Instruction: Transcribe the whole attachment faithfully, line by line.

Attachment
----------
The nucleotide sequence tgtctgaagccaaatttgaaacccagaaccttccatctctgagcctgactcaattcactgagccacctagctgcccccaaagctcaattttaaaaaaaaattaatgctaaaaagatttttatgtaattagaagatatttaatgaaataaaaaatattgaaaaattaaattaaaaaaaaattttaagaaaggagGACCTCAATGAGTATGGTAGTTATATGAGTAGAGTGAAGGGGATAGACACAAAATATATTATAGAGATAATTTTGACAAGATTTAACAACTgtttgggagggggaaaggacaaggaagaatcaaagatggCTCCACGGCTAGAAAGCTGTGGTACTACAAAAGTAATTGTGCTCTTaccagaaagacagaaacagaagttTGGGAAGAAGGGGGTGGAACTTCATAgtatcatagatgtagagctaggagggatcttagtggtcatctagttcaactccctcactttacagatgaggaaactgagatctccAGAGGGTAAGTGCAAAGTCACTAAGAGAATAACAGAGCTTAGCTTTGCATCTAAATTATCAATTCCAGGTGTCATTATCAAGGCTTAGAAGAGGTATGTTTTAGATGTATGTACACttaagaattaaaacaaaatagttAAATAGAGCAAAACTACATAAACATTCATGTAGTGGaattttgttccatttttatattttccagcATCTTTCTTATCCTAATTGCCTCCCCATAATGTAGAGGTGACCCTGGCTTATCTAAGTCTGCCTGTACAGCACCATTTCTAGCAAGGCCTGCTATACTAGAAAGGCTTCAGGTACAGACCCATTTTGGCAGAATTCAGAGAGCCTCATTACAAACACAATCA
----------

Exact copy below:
The nucleotide sequence tgtctgaagccaaatttgaaacccagaaccttccatctctgagcctgactcaattcactgagccacctagctgcccccaaagctcaattttaaaaaaaaattaatgctaaaaagatttttatgtaattagaagatatttaatgaaataaaaaatattgaaaaattaaattaaaaaaaaattttaagaaaggagGACCTCAATGAGTATGGTAGTTATATGAGTAGAGTGAAGGGGATAGACACAAAATATATTATAGAGATAATTTTGACAAGATTTAACAACTgtttgggagggggaaaggacaaggaagaatcaaagatggCTCCACGGCTAGAAAGCTGTGGTACTACAAAAGTAATTGTGCTCTTaccagaaagacagaaacagaagttTGGGAAGAAGGGGGTGGAACTTCATAgtatcatagatgtagagctaggagggatcttagtggtcatctagttcaactccctcactttacagatgaggaaactgagatctccAGAGGGTAAGTGCAAAGTCACTAAGAGAATAACAGAGCTTAGCTTTGCATCTAAATTATCAATTCCAGGTGTCATTATCAAGGCTTAGAAGAGGTATGTTTTAGATGTATGTACACttaagaattaaaacaaaatagttAAATAGAGCAAAACTACATAAACATTCATGTAGTGGaattttgttccatttttatattttccagcATCTTTCTTATCCTAATTGCCTCCCCATAATGTAGAGGTGACCCTGGCTTATCTAAGTCTGCCTGTACAGCACCATTTCTAGCAAGGCCTGCTATACTAGAAAGGCTTCAGGTACAGACCCATTTTGGCAGAATTCAGAGAGCCTCATTACAAACACAATCA